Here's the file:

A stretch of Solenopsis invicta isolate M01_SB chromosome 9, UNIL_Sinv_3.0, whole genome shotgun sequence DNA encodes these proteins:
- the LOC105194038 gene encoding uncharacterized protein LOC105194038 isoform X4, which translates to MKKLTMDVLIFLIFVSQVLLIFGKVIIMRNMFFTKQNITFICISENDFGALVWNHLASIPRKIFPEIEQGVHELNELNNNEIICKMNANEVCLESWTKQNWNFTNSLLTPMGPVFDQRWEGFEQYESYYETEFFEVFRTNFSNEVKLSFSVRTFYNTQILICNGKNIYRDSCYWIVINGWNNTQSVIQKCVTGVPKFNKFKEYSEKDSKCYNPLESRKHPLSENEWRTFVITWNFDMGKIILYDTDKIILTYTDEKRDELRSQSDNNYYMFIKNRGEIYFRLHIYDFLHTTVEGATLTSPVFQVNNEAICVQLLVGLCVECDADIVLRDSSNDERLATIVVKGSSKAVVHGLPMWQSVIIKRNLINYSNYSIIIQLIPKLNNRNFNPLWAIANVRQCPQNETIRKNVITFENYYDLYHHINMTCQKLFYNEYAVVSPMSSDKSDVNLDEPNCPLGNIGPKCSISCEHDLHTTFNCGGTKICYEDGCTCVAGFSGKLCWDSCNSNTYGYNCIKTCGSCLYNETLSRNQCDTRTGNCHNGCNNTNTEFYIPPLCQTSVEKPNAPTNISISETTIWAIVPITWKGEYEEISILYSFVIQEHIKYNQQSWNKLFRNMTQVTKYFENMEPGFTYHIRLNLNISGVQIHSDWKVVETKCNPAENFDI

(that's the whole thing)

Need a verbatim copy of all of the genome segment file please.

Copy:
A stretch of Solenopsis invicta isolate M01_SB chromosome 9, UNIL_Sinv_3.0, whole genome shotgun sequence DNA encodes these proteins:
- the LOC105194038 gene encoding uncharacterized protein LOC105194038 isoform X4, which translates to MKKLTMDVLIFLIFVSQVLLIFGKVIIMRNMFFTKQNITFICISENDFGALVWNHLASIPRKIFPEIEQGVHELNELNNNEIICKMNANEVCLESWTKQNWNFTNSLLTPMGPVFDQRWEGFEQYESYYETEFFEVFRTNFSNEVKLSFSVRTFYNTQILICNGKNIYRDSCYWIVINGWNNTQSVIQKCVTGVPKFNKFKEYSEKDSKCYNPLESRKHPLSENEWRTFVITWNFDMGKIILYDTDKIILTYTDEKRDELRSQSDNNYYMFIKNRGEIYFRLHIYDFLHTTVEGATLTSPVFQVNNEAICVQLLVGLCVECDADIVLRDSSNDERLATIVVKGSSKAVVHGLPMWQSVIIKRNLINYSNYSIIIQLIPKLNNRNFNPLWAIANVRQCPQNETIRKNVITFENYYDLYHHINMTCQKLFYNEYAVVSPMSSDKSDVNLDEPNCPLGNIGPKCSISCEHDLHTTFNCGGTKICYEDGCTCVAGFSGKLCWDSCNSNTYGYNCIKTCGSCLYNETLSRNQCDTRTGNCHNGCNNTNTEFYIPPLCQTSVEKPNAPTNISISETTIWAIVPITWKGEYEEISILYSFVIQEHIKYNQQSWNKLFRNMTQVTKYFENMEPGFTYHIRLNLNISGVQIHSDWKVVETKCNPAENFDI